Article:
YAPT: What's this black gunk all up my pipes?

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Diamond Member
Oct 23, 2012
Yep, plumbing...you know a certain percentage of ATOT just got hard as a diamond mine.

Pretty basic, though. My old water heater finally crapped out...had rust on the outside of it for years, but is was just some slow seeping. Today, however, I finally got a puddle.

Got the bog standard unit from Home Depot for $228 $248. Goddamn online price difference bullshit, HOW DOES IT COST YOU MORE FOR ME TO LUG THE MOTHERFUCKER ALL THE WAY FROM THE SHELF TO MY CAR?! 'Sorry, you only save $20 if you pay over the internet and pick it up at the curb.' Putting a price on something and writing 'Pick up in store!' below it, then not honoring that price, should constitute advertising fraud. Oops, wrong thread...

...anyway. I went ahead and reused the existing hookups. Had those copper (or some coppery alloy) bendy pipes (very technical when it comes to plumbing). Before I put them on the new heater, I stuck my finger up in them to make sure there were no burrs or old o-rings or sealer of whatever to fuck me up. It is, of course, just habit to shove my fingers into questionable holes.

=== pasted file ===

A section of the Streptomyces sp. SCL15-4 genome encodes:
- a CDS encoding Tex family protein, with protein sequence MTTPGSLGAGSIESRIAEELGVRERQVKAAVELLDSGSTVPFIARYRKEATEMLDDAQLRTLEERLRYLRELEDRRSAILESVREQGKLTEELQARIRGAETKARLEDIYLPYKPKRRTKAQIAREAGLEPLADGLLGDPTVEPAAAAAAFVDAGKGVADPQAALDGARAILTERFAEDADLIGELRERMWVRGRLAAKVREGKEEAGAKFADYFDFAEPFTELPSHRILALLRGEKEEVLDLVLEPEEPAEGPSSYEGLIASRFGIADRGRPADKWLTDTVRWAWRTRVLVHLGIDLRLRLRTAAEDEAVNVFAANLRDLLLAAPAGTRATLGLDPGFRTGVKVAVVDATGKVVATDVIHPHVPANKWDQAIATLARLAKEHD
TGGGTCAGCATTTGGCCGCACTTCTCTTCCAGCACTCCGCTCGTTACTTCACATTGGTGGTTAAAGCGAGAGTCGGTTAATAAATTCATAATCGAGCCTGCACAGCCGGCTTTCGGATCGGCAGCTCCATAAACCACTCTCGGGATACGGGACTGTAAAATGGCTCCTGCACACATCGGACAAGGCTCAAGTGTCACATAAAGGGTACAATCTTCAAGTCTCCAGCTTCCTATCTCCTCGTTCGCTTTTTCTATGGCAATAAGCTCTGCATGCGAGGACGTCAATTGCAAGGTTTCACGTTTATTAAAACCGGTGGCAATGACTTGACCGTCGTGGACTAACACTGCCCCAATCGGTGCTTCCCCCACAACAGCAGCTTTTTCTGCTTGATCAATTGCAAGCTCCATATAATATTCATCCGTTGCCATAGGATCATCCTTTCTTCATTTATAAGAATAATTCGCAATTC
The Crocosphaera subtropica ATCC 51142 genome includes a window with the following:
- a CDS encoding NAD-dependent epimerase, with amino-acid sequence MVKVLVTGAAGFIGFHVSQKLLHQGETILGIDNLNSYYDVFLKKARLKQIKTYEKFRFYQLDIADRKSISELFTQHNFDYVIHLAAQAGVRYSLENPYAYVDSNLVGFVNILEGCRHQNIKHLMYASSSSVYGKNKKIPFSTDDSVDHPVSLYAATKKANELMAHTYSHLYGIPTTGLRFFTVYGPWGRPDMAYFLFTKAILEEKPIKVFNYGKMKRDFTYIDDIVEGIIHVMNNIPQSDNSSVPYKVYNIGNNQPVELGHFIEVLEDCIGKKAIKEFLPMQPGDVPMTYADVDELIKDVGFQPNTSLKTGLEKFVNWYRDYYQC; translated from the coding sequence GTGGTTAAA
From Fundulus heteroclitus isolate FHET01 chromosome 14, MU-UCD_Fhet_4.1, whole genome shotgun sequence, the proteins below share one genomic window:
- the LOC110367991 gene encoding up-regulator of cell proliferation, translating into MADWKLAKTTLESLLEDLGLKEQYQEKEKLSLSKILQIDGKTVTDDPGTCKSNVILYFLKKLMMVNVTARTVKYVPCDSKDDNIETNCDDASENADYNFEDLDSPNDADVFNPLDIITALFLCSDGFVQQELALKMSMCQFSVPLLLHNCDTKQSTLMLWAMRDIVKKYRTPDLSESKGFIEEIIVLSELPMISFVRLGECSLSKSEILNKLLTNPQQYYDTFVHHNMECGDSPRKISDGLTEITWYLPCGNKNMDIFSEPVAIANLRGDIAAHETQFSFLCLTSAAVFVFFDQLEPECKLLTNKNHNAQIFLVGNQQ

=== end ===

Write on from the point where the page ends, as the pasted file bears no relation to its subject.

Finger came out black. Like, entirely super-duper black. Pic incoming...

[edit to change title from 'YABT' to 'YAPT.' Dunno what happened there. Sorry fellas, this one's not about my butt.]
Hahaha... same thing happened to me. I just walked out and bought it from sears. I also bought the $600 energy star 12year bla bla bla one. But guess they wanted to lose that sale because of $25 or so difference between online and instore. Same heater, part #, and all.

F__K HD.

Oh and get a sacrificial rod to add to your tank. The cheap ones have a very small/weak one.


Jun 13, 2000
You could fill a swimming pool and the stuff would still be there. The magnesium in solution in the water is attracted to the copper piping.

I still like the idea of a whole house filter under the kitchen sink to filter anything that makes it through the system. For the typical daily volume of water that passes through most home pipe systems, it'd flush out most standing water in the lines after someone takes a shower and flushes a few toilets. The filter is more of a catch-all backup that should be the closest to the point of use as possible.


Nov 21, 2001
It is common and is caused by chemical reactions in the piping to treatment chemicals, fine sediment, etc.
I worked on the pipes out in the street and you'd be amazed or disgusted or both at what I have seen.
You'll see a crew out now and then with a hose hooked to a hydrant. They are flushing the lines. After they do that it is a good idea to run the outside faucet a while before doing anything in the house.